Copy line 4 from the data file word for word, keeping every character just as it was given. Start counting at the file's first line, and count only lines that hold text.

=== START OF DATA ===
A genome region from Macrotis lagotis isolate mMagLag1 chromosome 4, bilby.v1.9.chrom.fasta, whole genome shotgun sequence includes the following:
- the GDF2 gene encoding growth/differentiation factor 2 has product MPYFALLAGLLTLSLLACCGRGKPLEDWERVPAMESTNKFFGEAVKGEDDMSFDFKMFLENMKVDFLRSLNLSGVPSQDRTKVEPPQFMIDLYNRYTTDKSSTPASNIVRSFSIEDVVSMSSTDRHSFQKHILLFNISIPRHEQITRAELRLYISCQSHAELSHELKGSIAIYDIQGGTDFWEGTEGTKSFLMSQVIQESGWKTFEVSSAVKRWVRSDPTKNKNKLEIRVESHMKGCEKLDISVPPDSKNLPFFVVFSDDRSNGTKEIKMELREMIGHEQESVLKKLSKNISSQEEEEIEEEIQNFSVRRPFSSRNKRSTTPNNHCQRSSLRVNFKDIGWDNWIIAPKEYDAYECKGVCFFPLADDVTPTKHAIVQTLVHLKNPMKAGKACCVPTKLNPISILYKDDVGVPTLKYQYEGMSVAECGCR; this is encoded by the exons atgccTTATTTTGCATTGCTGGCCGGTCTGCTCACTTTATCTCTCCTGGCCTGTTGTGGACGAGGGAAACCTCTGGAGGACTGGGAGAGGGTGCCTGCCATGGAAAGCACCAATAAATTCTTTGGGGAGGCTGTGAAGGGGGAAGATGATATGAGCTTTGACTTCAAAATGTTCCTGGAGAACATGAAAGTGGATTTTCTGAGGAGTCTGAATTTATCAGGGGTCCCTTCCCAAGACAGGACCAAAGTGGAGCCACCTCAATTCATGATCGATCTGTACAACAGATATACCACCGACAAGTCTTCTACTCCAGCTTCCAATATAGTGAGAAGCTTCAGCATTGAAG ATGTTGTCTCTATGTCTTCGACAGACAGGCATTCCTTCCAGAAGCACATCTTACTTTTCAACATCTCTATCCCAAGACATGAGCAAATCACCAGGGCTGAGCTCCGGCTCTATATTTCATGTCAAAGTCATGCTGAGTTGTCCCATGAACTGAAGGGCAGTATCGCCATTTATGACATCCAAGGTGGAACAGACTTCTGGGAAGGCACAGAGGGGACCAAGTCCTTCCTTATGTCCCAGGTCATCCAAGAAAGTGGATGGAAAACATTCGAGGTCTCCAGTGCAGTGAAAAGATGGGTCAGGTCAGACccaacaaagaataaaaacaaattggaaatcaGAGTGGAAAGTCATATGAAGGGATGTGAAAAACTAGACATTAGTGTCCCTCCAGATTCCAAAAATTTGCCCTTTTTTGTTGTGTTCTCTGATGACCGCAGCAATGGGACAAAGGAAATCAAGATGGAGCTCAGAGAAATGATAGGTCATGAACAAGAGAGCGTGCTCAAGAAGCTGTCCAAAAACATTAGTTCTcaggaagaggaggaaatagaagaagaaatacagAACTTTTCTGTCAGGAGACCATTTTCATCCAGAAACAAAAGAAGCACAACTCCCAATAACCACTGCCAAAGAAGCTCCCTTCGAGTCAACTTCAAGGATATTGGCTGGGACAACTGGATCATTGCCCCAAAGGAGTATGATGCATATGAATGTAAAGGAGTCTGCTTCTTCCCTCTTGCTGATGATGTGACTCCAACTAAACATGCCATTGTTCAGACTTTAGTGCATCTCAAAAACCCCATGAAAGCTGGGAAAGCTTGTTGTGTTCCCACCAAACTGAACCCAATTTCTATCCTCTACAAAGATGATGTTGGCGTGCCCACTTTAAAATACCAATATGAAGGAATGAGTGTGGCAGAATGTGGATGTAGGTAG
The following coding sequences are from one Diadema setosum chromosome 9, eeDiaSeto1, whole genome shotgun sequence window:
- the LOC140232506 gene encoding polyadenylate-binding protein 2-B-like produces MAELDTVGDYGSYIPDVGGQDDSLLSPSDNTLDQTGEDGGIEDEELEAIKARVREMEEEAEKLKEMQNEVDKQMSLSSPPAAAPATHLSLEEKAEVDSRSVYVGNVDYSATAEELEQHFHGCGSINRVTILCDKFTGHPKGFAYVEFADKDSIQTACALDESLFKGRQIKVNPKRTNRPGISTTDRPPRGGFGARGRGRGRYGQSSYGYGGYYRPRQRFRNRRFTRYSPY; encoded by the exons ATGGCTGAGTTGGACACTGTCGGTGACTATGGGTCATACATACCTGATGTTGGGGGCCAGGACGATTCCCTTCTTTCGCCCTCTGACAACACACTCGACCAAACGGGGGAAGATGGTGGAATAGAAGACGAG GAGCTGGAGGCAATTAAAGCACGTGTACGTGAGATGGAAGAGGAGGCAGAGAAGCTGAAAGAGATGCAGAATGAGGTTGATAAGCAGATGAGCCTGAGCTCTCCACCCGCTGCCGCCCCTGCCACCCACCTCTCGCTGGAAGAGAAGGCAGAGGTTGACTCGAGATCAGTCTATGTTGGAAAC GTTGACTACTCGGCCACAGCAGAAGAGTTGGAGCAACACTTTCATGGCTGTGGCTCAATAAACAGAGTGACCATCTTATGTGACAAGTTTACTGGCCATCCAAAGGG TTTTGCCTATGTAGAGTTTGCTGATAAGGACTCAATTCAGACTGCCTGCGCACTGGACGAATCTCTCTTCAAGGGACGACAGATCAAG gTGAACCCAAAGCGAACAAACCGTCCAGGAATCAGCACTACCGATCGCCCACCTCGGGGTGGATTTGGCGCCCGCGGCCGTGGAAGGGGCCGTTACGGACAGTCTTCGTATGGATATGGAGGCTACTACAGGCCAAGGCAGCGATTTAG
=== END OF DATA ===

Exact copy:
- the LOC140232506 gene encoding polyadenylate-binding protein 2-B-like produces MAELDTVGDYGSYIPDVGGQDDSLLSPSDNTLDQTGEDGGIEDEELEAIKARVREMEEEAEKLKEMQNEVDKQMSLSSPPAAAPATHLSLEEKAEVDSRSVYVGNVDYSATAEELEQHFHGCGSINRVTILCDKFTGHPKGFAYVEFADKDSIQTACALDESLFKGRQIKVNPKRTNRPGISTTDRPPRGGFGARGRGRGRYGQSSYGYGGYYRPRQRFRNRRFTRYSPY; encoded by the exons ATGGCTGAGTTGGACACTGTCGGTGACTATGGGTCATACATACCTGATGTTGGGGGCCAGGACGATTCCCTTCTTTCGCCCTCTGACAACACACTCGACCAAACGGGGGAAGATGGTGGAATAGAAGACGAG GAGCTGGAGGCAATTAAAGCACGTGTACGTGAGATGGAAGAGGAGGCAGAGAAGCTGAAAGAGATGCAGAATGAGGTTGATAAGCAGATGAGCCTGAGCTCTCCACCCGCTGCCGCCCCTGCCACCCACCTCTCGCTGGAAGAGAAGGCAGAGGTTGACTCGAGATCAGTCTATGTTGGAAAC GTTGACTACTCGGCCACAGCAGAAGAGTTGGAGCAACACTTTCATGGCTGTGGCTCAATAAACAGAGTGACCATCTTATGTGACAAGTTTACTGGCCATCCAAAGGG TTTTGCCTATGTAGAGTTTGCTGATAAGGACTCAATTCAGACTGCCTGCGCACTGGACGAATCTCTCTTCAAGGGACGACAGATCAAG gTGAACCCAAAGCGAACAAACCGTCCAGGAATCAGCACTACCGATCGCCCACCTCGGGGTGGATTTGGCGCCCGCGGCCGTGGAAGGGGCCGTTACGGACAGTCTTCGTATGGATATGGAGGCTACTACAGGCCAAGGCAGCGATTTAG